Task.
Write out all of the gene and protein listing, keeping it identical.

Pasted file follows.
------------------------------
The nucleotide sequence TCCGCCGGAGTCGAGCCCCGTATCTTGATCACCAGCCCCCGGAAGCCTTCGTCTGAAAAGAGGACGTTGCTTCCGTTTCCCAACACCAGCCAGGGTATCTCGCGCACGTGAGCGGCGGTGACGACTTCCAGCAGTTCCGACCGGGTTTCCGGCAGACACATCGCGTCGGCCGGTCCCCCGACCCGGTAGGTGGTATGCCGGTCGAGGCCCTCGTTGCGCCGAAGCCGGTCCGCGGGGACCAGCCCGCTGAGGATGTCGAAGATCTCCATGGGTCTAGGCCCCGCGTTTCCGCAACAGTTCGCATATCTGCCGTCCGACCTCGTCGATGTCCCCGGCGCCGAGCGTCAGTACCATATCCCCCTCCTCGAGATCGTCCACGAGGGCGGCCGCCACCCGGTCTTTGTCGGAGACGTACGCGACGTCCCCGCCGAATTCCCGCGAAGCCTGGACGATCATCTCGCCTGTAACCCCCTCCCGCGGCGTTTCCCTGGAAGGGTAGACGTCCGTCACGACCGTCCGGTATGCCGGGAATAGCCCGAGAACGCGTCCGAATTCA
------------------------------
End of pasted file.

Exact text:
The nucleotide sequence TCCGCCGGAGTCGAGCCCCGTATCTTGATCACCAGCCCCCGGAAGCCTTCGTCTGAAAAGAGGACGTTGCTTCCGTTTCCCAACACCAGCCAGGGTATCTCGCGCACGTGAGCGGCGGTGACGACTTCCAGCAGTTCCGACCGGGTTTCCGGCAGACACATCGCGTCGGCCGGTCCCCCGACCCGGTAGGTGGTATGCCGGTCGAGGCCCTCGTTGCGCCGAAGCCGGTCCGCGGGGACCAGCCCGCTGAGGATGTCGAAGATCTCCATGGGTCTAGGCCCCGCGTTTCCGCAACAGTTCGCATATCTGCCGTCCGACCTCGTCGATGTCCCCGGCGCCGAGCGTCAGTACCATATCCCCCTCCTCGAGATCGTCCACGAGGGCGGCCGCCACCCGGTCTTTGTCGGAGACGTACGCGACGTCCCCGCCGAATTCCCGCGAAGCCTGGACGATCATCTCGCCTGTAACCCCCTCCCGCGGCGTTTCCCTGGAAGGGTAGACGTCCGTCACGACCGTCCGGTATGCCGGGAATAGCCCGAGAACGCGTCCGAATTCA